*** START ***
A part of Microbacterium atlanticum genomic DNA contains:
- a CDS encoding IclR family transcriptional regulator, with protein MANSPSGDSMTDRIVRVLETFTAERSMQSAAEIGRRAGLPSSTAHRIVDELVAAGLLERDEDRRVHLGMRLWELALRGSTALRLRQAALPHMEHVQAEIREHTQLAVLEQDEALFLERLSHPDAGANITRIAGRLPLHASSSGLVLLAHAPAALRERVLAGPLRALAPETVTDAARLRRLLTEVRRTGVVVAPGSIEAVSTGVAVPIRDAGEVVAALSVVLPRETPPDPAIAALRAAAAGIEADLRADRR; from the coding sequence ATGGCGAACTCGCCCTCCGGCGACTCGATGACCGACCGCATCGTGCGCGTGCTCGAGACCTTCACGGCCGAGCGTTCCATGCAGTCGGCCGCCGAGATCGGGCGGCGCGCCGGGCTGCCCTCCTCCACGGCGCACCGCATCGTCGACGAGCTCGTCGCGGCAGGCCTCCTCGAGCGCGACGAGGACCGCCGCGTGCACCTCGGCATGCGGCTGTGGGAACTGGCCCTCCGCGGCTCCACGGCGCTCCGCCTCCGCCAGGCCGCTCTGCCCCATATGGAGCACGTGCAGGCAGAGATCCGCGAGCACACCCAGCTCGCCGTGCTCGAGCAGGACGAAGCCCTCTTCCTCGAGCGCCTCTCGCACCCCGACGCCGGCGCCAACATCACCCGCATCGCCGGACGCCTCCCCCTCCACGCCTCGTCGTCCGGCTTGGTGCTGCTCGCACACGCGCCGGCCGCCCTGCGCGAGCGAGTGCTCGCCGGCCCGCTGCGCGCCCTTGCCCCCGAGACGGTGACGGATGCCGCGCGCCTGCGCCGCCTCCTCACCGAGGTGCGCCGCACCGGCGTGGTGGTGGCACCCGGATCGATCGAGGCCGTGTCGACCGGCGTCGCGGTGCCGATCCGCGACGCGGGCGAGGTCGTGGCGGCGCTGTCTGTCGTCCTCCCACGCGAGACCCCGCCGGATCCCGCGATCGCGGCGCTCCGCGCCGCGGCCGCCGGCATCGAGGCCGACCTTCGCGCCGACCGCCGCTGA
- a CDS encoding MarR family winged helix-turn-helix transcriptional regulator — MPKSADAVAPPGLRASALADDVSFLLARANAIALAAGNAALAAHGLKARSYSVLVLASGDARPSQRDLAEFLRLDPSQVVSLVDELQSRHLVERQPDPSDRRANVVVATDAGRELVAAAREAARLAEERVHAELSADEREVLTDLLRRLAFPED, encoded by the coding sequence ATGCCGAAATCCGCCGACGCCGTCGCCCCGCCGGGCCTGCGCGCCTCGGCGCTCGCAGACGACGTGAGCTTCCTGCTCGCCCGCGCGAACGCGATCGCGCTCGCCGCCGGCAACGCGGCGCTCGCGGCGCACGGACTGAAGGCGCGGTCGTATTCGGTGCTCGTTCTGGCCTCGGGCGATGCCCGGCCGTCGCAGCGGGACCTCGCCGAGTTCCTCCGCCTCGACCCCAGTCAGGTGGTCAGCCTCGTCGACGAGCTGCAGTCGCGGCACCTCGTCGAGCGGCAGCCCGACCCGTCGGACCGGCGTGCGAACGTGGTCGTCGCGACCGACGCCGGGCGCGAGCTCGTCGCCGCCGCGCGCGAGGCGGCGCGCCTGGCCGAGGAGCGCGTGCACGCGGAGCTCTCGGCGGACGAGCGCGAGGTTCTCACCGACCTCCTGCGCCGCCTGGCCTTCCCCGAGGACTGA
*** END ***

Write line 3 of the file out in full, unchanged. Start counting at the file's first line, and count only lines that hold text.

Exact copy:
- a CDS encoding MarR family winged helix-turn-helix transcriptional regulator — MPKSADAVAPPGLRASALADDVSFLLARANAIALAAGNAALAAHGLKARSYSVLVLASGDARPSQRDLAEFLRLDPSQVVSLVDELQSRHLVERQPDPSDRRANVVVATDAGRELVAAAREAARLAEERVHAELSADEREVLTDLLRRLAFPED, encoded by the coding sequence ATGCCGAAATCCGCCGACGCCGTCGCCCCGCCGGGCCTGCGCGCCTCGGCGCTCGCAGACGACGTGAGCTTCCTGCTCGCCCGCGCGAACGCGATCGCGCTCGCCGCCGGCAACGCGGCGCTCGCGGCGCACGGACTGAAGGCGCGGTCGTATTCGGTGCTCGTTCTGGCCTCGGGCGATGCCCGGCCGTCGCAGCGGGACCTCGCCGAGTTCCTCCGCCTCGACCCCAGTCAGGTGGTCAGCCTCGTCGACGAGCTGCAGTCGCGGCACCTCGTCGAGCGGCAGCCCGACCCGTCGGACCGGCGTGCGAACGTGGTCGTCGCGACCGACGCCGGGCGCGAGCTCGTCGCCGCCGCGCGCGAGGCGGCGCGCCTGGCCGAGGAGCGCGTGCACGCGGAGCTCTCGGCGGACGAGCGCGAGGTTCTCACCGACCTCCTGCGCCGCCTGGCCTTCCCCGAGGACTGA